I would just be flying home for a vacation. I’ll be staying in Japan for a while no matter which option I choose. The good thing about finishing at AEON would be that I would also have about three to three-and-a-half weeks until the next job starts.

  • Roger Starkey

    Did he give you that “60 days” thing? Is it in writing? All you have to do legally is give 2 weeks, and they have to pay you within 7 working days of leaving. I’d check those things very carefully.

    I also had to compute this kind of thing in graduate school. I figured that the basic worth of a job teaching in Japan was about $8,000 USD. Your opportunity cost evaluation should be tempered by the possibility of ending up with nothing, which could seriously happen upon returning to the U.S. (or that visit to family becoming a prolonged stay.)

    I also checked out Interac like Amanda, and I wonder if she considered how many people work for them? Thousands. Out of that number there will of course be some people dissatisfied, but that doesn’t mean all of them are…

    I’d call it “a bird in the hand” since you have the Moriya deal, and just cut my losses and stay, if that’s what you want to do and where your heart is. You’re trying to apply scientific modeling to what is, in the end, a purely personal decision ruled more my psychological factors than logic. You also have to consider the counter-argument: that you can always make more money in the future, but you may likely not get the same chance again.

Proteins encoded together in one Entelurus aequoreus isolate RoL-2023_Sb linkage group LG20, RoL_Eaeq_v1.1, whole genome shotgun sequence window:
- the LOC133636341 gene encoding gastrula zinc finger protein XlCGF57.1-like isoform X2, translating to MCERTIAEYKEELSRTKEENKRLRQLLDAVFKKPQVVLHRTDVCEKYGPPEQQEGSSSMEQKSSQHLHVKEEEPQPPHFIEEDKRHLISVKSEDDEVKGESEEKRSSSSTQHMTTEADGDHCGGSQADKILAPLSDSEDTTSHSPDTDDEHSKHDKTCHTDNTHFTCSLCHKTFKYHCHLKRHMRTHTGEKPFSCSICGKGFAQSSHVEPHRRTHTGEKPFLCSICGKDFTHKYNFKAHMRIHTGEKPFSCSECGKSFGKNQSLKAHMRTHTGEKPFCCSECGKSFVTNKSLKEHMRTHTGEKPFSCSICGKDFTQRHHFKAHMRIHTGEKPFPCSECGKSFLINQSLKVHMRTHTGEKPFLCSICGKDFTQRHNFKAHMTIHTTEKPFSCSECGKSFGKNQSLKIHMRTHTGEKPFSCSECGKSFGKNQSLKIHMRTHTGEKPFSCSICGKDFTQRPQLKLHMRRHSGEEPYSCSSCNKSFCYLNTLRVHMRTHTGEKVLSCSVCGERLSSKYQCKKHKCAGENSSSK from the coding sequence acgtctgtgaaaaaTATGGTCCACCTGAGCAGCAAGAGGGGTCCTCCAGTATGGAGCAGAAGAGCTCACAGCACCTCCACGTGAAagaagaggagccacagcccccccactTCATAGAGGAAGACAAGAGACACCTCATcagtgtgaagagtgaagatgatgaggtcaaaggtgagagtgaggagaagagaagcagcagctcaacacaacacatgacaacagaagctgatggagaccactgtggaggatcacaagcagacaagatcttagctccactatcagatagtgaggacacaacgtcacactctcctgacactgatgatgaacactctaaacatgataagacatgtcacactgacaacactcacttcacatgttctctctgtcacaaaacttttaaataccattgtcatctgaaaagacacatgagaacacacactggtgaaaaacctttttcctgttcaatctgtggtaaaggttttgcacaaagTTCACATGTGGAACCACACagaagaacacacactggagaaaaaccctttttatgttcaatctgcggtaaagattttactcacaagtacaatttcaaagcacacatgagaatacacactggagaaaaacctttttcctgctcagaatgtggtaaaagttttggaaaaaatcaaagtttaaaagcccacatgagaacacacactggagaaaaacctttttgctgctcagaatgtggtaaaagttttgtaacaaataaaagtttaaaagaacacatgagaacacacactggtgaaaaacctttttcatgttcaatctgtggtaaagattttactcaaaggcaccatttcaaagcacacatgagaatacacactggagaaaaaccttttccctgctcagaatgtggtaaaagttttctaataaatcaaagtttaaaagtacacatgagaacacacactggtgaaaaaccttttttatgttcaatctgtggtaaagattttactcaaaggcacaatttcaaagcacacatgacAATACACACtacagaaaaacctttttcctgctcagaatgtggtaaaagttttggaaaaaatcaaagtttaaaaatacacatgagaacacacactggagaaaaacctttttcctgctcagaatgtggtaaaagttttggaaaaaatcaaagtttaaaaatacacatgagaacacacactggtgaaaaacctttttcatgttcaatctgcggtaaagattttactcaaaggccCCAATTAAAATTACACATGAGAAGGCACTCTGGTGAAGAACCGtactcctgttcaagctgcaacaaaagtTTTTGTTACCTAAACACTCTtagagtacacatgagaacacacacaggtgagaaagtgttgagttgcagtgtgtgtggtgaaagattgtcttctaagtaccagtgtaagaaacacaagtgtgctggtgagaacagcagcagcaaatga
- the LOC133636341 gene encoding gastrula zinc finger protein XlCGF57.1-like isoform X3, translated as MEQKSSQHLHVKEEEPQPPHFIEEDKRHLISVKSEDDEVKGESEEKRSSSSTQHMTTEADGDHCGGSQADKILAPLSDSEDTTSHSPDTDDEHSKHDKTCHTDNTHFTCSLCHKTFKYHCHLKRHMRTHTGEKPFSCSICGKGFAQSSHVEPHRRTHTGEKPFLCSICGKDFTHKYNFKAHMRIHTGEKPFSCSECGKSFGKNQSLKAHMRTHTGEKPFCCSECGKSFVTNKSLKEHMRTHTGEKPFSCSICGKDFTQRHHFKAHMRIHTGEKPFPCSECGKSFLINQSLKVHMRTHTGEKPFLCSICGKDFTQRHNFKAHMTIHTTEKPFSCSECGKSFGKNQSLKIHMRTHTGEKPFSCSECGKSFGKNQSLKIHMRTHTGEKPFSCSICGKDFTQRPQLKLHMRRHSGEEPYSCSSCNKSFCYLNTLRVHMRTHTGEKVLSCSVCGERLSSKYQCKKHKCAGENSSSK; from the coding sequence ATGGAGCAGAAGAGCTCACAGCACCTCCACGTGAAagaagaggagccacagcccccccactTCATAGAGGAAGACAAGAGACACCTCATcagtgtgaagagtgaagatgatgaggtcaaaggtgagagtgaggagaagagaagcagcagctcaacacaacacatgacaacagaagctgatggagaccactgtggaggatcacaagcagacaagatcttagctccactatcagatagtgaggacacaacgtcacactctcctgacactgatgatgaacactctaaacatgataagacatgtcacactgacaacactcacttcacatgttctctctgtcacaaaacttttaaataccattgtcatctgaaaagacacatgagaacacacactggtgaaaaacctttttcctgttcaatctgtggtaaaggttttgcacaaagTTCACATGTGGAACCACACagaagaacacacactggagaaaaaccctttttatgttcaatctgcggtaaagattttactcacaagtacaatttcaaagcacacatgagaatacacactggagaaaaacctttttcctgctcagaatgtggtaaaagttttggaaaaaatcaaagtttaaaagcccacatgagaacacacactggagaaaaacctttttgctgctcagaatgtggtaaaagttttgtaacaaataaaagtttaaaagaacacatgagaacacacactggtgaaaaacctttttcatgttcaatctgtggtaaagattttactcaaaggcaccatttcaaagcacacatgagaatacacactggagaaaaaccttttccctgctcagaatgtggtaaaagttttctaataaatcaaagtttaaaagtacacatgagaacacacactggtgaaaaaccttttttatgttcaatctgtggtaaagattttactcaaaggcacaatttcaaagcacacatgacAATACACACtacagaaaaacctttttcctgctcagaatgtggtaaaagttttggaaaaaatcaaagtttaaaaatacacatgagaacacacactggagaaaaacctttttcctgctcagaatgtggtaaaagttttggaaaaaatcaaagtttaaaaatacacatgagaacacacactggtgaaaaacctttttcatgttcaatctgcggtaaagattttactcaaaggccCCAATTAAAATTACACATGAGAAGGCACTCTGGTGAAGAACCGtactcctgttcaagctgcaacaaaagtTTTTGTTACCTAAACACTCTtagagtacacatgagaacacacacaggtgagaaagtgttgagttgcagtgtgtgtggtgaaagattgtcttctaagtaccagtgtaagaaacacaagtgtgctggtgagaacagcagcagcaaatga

• Donald Ash

      Roger, thanks for posting. Yes, the 60-day notice is in writing, and I know that if I left, AEON would pay me for the last bit of work that I had done (they’re pretty straightforward with financial stuff); but I would forfeit the bonus. Like I was telling Amanda, I would just be flying home to visit. The plane ticket I bought is a round trip. I know that seeing my family is great and all but there are simply more job opportunities for me here in Japan. I’ve definitely got to mull some things over, and make a decision soon.

  • Ryan McGuinness

    I think it is really difficult to decide on an option here; it’s a lot of money that you stand to lose if you leave AEON early, but if you don’t leave you’ll be back where you starter in the first place looking for a job again.

    At least you can see you family no matter you descision. Which seems to be what you want the most. Good luck, I’m sure you’ll make the right decision.

    • Ryan McGuinness


    • Donald Ash

      Thanks Ryan. Well, honestly, if I take the Moriya job I won’t get to take that visit home, at least not right now. I would probably have to wait for about a year, to get my financial footing again, but I could visit eventually.